Though public support for the bombing of Hiroshima and Nagasaki is declining, the fact that there is still sensitivity surrounding a US president’s visit to Hiroshima reveals that the so-called history wars are not solely confined to intra-Asian relations. Rather than being a neutral arbiter, or an ‘off-shore balancer’, the United States is deeply involved in the intricacies of how to remember and overcome the traumatic violence of the last century.

Despite the US–Japan relationship being stronger and more integrated than ever, Hiroshima and Nagasaki still represent major obstacles in the way of a complete ‘normalisation’ of bilateral relations. The exhibits at the Yushukan Museum adjacent to the Yasukuni Shrine, for instance, continue to blame US security politics for provoking Japan’s attack on Pearl Harbor. Official Japanese apologies and acts of contrition for the attack also remain limited.

The reason for this reluctance to face up and reconcile this unfortunate past lies in the continuing sense of victimisation among all those who were involved in the wars of the 20th century. Victimization mentalities result from unresolved traumatic experiences. Instead of sharing their grief and collectively coming to terms with the event, actors remain isolated and see the betrayal or humiliation by another as the one and only source of all their problems.

Such ‘ideational isolation’, or solipsism, can lead to actors becoming caught in their own world, calling for the restoration of their dignity and identity. If these impulses are followed through the result may be a replaying of the (violent) past.

The strong US–Japan alliance is a major tool to bridge the subliminal lack of mutual understanding and, possibly, difficulties with intercultural communication that are grounded in disagreements over history. The alliance also alleviates Japan’s isolation in East Asia and secures its place in the international community.

Yet over recent years Asia-Pacific international relations have become increasingly militarized, which has reinforced victim mentalities in some countries. Even the strengthening of the US–Japan relationship has been pursued for strategic security interests rather than for the sake of building multidimensional ‘normal’ ties among neighboring states.

It is under these circumstances that Obama’s use of US hegemonic power to overcome its own history problems with Japan might help to relax the increasingly tight grip that governments hold on their pasts in and beyond Japan.

Historical reconciliation with Japan will lessen Tokyo’s isolation and diminish the perceived need to secure bilateral relations by military means. And if the US–Japan relationship has a more solid footing, it might be easier for Japanese decision-makers to positively engage their neighbors over history issues in turn.

Even if the Chinese and South Korean ruling elites remain unmoved, shedding some light into the dark corners of 20th-century Asia Pacific history could prove an effective tool in navigating through the stormy waters in the region.

Yet, for the symbolism of President Obama’s trip to be understood across the Asia Pacific, the visit to Hiroshima has to be embedded within a larger message. The inconvenient truths of historical events cannot be forgotten. So-called ‘future-oriented’ policies require first and foremost the acknowledgement that the victimized have been individuals, on all sides, not nations.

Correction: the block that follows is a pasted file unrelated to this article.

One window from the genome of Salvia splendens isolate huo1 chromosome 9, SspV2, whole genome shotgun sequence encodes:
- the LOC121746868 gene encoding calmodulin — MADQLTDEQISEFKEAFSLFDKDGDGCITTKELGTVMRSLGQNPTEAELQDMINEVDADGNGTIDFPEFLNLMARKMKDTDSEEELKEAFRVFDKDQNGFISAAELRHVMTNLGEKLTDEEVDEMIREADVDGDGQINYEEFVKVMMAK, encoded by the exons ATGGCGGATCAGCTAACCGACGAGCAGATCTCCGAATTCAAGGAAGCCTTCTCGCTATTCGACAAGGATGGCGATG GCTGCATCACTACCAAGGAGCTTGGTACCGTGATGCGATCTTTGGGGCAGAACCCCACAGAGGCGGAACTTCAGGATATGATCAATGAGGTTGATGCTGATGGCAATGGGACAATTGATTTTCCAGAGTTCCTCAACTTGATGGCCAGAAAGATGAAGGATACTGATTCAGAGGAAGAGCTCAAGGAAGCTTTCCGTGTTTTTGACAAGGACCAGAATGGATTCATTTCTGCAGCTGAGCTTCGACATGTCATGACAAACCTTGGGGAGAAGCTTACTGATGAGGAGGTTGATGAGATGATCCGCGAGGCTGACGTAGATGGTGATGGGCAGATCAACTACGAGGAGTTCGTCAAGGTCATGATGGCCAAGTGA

Pages

This Is the Greatest Challenge Facing the Pentagon (Not China or Russia)

The Buzz

At the end of this month President Obama will become the first sitting US president to visit Hiroshima. The momentous visit is planned around Obama’s trip to nearby Ise-Shima for the G7 Summit. In light of the United States’ consistent pressure on Tokyo and Seoul to bury their own historical debate over the so-called ‘comfort women’, as well as Obama’s initiative to abolish the use of nuclear weapons, this visit is long overdue.

The initial steps towards this visit began back in September 2008, when Nancy Pelosi went to Hiroshima in her role as Speaker of the House of Representatives. In August 2010, then US Ambassador to Japan John Roos made the first official visit by a US government representative. And, in April 2016, Secretary of State John Kerry became the highest ranking US government representative to visit when he attended the Hiroshima Peace Memorial Park on the sidelines of the G7 Foreign Ministers meeting.

Though public support for the bombing of Hiroshima and Nagasaki is declining, the fact that there is still sensitivity surrounding a US president’s visit to Hiroshima reveals that the so-called history wars are not solely confined to intra-Asian relations. Rather than being a neutral arbiter, or an ‘off-shore balancer’, the United States is deeply involved in the intricacies of how to remember and overcome the traumatic violence of the last century.

Despite the US–Japan relationship being stronger and more integrated than ever, Hiroshima and Nagasaki still represent major obstacles in the way of a complete ‘normalisation’ of bilateral relations. The exhibits at the Yushukan Museum adjacent to the Yasukuni Shrine, for instance, continue to blame US security politics for provoking Japan’s attack on Pearl Harbor. Official Japanese apologies and acts of contrition for the attack also remain limited.